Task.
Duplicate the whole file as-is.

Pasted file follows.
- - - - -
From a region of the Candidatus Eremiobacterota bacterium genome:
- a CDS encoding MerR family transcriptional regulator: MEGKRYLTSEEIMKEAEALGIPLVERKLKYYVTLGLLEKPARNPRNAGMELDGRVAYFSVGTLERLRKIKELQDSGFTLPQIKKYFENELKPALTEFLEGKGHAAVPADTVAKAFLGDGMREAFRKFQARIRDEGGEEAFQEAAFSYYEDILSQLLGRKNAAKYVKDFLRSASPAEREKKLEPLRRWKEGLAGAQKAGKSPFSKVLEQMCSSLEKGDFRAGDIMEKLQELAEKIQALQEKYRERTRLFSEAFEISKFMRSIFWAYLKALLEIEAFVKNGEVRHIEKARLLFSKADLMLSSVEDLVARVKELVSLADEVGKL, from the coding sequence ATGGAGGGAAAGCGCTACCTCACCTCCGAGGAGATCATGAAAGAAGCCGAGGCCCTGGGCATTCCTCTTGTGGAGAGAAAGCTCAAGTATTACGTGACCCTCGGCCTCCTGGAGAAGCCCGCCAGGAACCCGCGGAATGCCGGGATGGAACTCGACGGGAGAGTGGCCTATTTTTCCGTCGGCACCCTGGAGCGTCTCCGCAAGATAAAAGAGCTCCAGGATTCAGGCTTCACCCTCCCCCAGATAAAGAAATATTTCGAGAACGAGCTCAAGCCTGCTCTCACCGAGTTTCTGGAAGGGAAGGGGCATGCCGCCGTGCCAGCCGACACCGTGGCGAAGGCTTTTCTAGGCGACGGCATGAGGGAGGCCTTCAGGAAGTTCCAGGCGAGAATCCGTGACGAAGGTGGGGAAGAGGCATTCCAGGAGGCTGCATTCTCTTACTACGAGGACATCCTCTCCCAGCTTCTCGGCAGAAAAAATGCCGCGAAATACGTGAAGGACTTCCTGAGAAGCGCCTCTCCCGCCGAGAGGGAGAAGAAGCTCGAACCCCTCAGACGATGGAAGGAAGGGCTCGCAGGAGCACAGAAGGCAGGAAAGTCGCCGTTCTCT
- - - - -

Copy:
From a region of the Candidatus Eremiobacterota bacterium genome:
- a CDS encoding MerR family transcriptional regulator: MEGKRYLTSEEIMKEAEALGIPLVERKLKYYVTLGLLEKPARNPRNAGMELDGRVAYFSVGTLERLRKIKELQDSGFTLPQIKKYFENELKPALTEFLEGKGHAAVPADTVAKAFLGDGMREAFRKFQARIRDEGGEEAFQEAAFSYYEDILSQLLGRKNAAKYVKDFLRSASPAEREKKLEPLRRWKEGLAGAQKAGKSPFSKVLEQMCSSLEKGDFRAGDIMEKLQELAEKIQALQEKYRERTRLFSEAFEISKFMRSIFWAYLKALLEIEAFVKNGEVRHIEKARLLFSKADLMLSSVEDLVARVKELVSLADEVGKL, from the coding sequence ATGGAGGGAAAGCGCTACCTCACCTCCGAGGAGATCATGAAAGAAGCCGAGGCCCTGGGCATTCCTCTTGTGGAGAGAAAGCTCAAGTATTACGTGACCCTCGGCCTCCTGGAGAAGCCCGCCAGGAACCCGCGGAATGCCGGGATGGAACTCGACGGGAGAGTGGCCTATTTTTCCGTCGGCACCCTGGAGCGTCTCCGCAAGATAAAAGAGCTCCAGGATTCAGGCTTCACCCTCCCCCAGATAAAGAAATATTTCGAGAACGAGCTCAAGCCTGCTCTCACCGAGTTTCTGGAAGGGAAGGGGCATGCCGCCGTGCCAGCCGACACCGTGGCGAAGGCTTTTCTAGGCGACGGCATGAGGGAGGCCTTCAGGAAGTTCCAGGCGAGAATCCGTGACGAAGGTGGGGAAGAGGCATTCCAGGAGGCTGCATTCTCTTACTACGAGGACATCCTCTCCCAGCTTCTCGGCAGAAAAAATGCCGCGAAATACGTGAAGGACTTCCTGAGAAGCGCCTCTCCCGCCGAGAGGGAGAAGAAGCTCGAACCCCTCAGACGATGGAAGGAAGGGCTCGCAGGAGCACAGAAGGCAGGAAAGTCGCCGTTCTCT